“Indeed, how well we do—whether in the classroom or the boardroom—depends more than ever on how well we forge and navigate relationships. In this way, empathy is the new literacy: essential for us to communicate, collaborate and lead.” (From the Start Empathy website)
So much depends on our ability to consider the perspective of another—from our ability to foster healthy relationships to our success as a nation and equitable world.
Empathy is commonly referred to as an essential leadership quality, and Brené Brown has talked extensively on how empathy “fuels connection.”
In an era of extreme divisiveness, we can use historical empathy to help our children (and ourselves) better understand our communities, our nation, and our world today.
So one thing we can do right now in our homes and homeschools to nurture empathy?
Together, read and discuss great literature.
When we read books, we enter into the lives of the characters; we can see and feel through another’s eyes. How else might our children imagine what it was like to live during the Revolution or the Civil Rights Movement, but through great literature?
This year, my 8th grader and I have been studying US History, and I’ve been facilitating a literature & writing group that includes two of her homeschool friends. We’ve recently completed the Seeds of America Trilogy by Laurie Halse Anderson. I cannot say enough about the beauty and the power in these historical novels! We were enthralled.
The stories center on the lives of Isabel, Curzon and Ruth, enslaved youth fighting for their freedom during the American Revolution. What an offering—for my thirteen year old daughter to view the birth of our country through the eyes of a thirteen year old enslaved girl . . . a much different perspective than the dominant narrative studied in history books. The writing is exquisite, full of metaphor and imagery and characters whom we loved. All of this, and the book is firmly grounded in documented history. Each chapter opens with a primary source quote, giving you plenty of opportunity for further research. The paperback editions each have a reading group guide and an appendix in which the author provides detailed historical context and suggestions for further reading.
Here are some of the assignments we completed, along with links to more teaching tools:
- We use a blank story chart or build our own to recognize and document the components of the story (introduction, rising action, climax, falling action, conclusion, theme, conflict, setting)
- We use sticky notes as we read to mark important places in the text, such as: where we have thoughts or questions, or where we learn something about a character, or where the author has used a meaningful literary element (such as a metaphor, simile, imagery, personification, etc.)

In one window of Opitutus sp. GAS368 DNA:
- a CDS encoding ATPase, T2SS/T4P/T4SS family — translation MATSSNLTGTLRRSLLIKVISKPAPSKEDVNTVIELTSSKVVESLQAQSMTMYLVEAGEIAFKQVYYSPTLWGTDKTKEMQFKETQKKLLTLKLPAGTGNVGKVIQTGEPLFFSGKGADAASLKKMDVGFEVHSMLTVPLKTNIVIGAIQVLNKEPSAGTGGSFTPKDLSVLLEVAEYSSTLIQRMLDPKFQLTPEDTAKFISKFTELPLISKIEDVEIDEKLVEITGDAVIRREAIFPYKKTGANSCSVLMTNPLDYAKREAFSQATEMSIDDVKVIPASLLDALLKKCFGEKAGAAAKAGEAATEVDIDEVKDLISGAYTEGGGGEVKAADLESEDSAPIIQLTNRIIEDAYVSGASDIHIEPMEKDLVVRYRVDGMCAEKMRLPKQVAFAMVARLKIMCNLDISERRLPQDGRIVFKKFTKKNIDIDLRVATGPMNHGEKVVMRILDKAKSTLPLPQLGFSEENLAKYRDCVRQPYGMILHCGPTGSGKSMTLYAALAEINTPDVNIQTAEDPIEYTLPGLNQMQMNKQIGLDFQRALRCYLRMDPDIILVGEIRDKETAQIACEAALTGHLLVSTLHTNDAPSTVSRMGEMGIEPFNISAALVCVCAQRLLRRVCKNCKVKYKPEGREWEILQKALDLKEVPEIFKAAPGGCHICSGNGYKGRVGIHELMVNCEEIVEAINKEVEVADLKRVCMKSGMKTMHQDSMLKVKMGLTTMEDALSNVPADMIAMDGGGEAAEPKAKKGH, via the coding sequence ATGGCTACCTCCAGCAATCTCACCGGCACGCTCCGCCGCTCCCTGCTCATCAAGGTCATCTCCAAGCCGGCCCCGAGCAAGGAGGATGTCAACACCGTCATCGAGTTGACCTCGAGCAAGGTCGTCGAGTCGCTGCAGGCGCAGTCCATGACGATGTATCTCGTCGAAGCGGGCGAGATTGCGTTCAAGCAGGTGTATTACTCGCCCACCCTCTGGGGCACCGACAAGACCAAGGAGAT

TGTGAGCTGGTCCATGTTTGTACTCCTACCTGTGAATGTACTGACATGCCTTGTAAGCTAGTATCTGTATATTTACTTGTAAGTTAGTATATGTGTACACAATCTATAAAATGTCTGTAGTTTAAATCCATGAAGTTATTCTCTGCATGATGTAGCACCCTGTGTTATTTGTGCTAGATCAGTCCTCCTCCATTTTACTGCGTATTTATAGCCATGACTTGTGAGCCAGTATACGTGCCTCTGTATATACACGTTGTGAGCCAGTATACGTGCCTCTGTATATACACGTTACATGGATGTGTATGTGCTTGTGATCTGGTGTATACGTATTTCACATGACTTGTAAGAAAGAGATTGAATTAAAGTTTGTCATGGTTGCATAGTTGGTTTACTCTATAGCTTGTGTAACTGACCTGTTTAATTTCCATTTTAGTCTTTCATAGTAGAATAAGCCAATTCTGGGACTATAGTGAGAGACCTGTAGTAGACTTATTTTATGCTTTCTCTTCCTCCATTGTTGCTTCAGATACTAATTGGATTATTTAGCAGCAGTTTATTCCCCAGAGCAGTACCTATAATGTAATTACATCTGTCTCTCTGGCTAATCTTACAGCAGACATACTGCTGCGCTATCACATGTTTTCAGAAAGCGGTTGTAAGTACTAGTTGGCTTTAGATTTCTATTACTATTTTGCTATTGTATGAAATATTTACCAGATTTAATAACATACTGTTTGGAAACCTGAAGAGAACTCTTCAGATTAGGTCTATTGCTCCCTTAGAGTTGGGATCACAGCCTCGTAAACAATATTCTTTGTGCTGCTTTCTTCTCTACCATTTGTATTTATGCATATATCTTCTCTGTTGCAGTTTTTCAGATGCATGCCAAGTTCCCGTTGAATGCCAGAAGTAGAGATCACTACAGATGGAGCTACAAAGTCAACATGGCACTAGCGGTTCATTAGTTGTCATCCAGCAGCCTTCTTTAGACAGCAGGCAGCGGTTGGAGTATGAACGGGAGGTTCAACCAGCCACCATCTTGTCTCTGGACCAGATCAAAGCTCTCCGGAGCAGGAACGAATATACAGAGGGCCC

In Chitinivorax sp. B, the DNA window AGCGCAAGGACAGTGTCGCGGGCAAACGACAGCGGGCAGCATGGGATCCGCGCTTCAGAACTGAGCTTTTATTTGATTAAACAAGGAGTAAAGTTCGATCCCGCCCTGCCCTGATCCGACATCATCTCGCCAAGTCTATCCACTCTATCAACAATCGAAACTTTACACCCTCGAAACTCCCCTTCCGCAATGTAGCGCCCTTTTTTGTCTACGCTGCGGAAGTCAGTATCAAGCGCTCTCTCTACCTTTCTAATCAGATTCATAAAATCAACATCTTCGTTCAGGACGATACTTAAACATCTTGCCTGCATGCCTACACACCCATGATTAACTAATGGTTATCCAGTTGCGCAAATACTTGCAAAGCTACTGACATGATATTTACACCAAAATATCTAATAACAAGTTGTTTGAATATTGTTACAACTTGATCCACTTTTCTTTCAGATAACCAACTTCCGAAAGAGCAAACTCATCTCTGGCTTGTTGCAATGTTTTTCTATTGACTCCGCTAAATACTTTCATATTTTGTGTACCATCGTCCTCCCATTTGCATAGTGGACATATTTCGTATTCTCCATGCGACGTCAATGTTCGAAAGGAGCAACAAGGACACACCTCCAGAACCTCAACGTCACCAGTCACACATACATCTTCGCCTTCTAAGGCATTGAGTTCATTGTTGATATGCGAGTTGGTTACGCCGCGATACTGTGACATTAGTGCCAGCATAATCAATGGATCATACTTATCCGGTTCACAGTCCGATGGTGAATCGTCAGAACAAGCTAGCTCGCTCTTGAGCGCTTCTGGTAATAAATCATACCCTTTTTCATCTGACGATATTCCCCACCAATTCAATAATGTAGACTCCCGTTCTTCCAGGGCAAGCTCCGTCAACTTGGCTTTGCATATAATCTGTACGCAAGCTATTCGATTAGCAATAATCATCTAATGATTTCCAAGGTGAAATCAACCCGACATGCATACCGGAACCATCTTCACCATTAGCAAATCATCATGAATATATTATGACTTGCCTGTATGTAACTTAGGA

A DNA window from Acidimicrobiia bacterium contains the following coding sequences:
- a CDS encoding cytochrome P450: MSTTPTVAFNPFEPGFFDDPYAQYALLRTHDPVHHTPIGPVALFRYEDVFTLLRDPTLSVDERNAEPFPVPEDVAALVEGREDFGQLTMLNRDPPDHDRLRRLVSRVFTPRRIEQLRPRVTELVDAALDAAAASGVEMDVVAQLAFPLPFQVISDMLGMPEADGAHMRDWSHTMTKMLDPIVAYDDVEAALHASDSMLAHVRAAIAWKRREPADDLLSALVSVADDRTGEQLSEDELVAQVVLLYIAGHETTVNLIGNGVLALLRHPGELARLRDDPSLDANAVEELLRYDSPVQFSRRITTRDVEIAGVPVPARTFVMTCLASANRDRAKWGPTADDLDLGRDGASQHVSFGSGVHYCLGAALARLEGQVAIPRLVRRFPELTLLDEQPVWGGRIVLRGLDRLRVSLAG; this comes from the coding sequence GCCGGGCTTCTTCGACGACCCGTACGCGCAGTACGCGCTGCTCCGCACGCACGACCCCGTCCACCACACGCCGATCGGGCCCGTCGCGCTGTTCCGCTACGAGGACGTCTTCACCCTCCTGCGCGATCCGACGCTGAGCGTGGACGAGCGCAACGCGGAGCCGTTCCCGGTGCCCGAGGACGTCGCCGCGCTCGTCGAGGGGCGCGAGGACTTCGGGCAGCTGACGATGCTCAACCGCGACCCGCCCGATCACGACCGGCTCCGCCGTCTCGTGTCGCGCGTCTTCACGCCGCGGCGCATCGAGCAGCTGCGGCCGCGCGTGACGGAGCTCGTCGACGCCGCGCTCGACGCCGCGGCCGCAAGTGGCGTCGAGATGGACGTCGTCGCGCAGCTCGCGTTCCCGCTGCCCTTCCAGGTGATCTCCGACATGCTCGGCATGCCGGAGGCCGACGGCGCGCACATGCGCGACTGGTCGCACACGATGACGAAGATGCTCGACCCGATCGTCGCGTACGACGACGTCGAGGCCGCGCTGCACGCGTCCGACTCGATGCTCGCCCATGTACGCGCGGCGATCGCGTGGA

- Writing assignments while reading Chains: Write a diary entry from the main character, Isabel’s perspective. The next week, and after reading more (an event/conflict) write another entry showing how her inner thoughts may have changed.
- Essay options after completing Chains:
- Compare and contrast the meaning of freedom from the perspectives of Isabel, the Locktons (Loyalists) and the Patriots.
- How did the lion inside of Isabel develop over the course of the novel?
- Writing assignments while reading Forge: Write a letter to Eben from Curzon, after their argument. Write a response letter from Eben.
- Take a primary source quote, and do further research. For example, use the quote from Jehu Grant’s pension application to learn more about him and read his entire application. Then write a composition on why African Americans would fight for a nation that allowed slavery.
- Creative writing: Re-write a scene from Forge from the perspective of Isabel (Use the same dialogue, but change the narrator’s voice to Isabel’s, for example, page 189 when they are discussing escape, or page 242-244 when they have a heart-to-heart.)
- There are plenty of resource materials to support your study of these books on the author’s website and on the publisher’s (click on resources and downloads for each title).
- Simply read the book together and discuss it!
I did not assign the third book in the trilogy, Ashes, for our required reading. However, we all chose to read it anyway, on our own time. We had to know what would become of Isabel, Curzon and Ruth. We loved it, of course. I am so grateful that I was able to share these books with my daughter and our homeschool group. The conversations and studies led us, I think, to a fuller picture of our country’s origins, with nods toward how to continue to strive toward our shared values and ideals.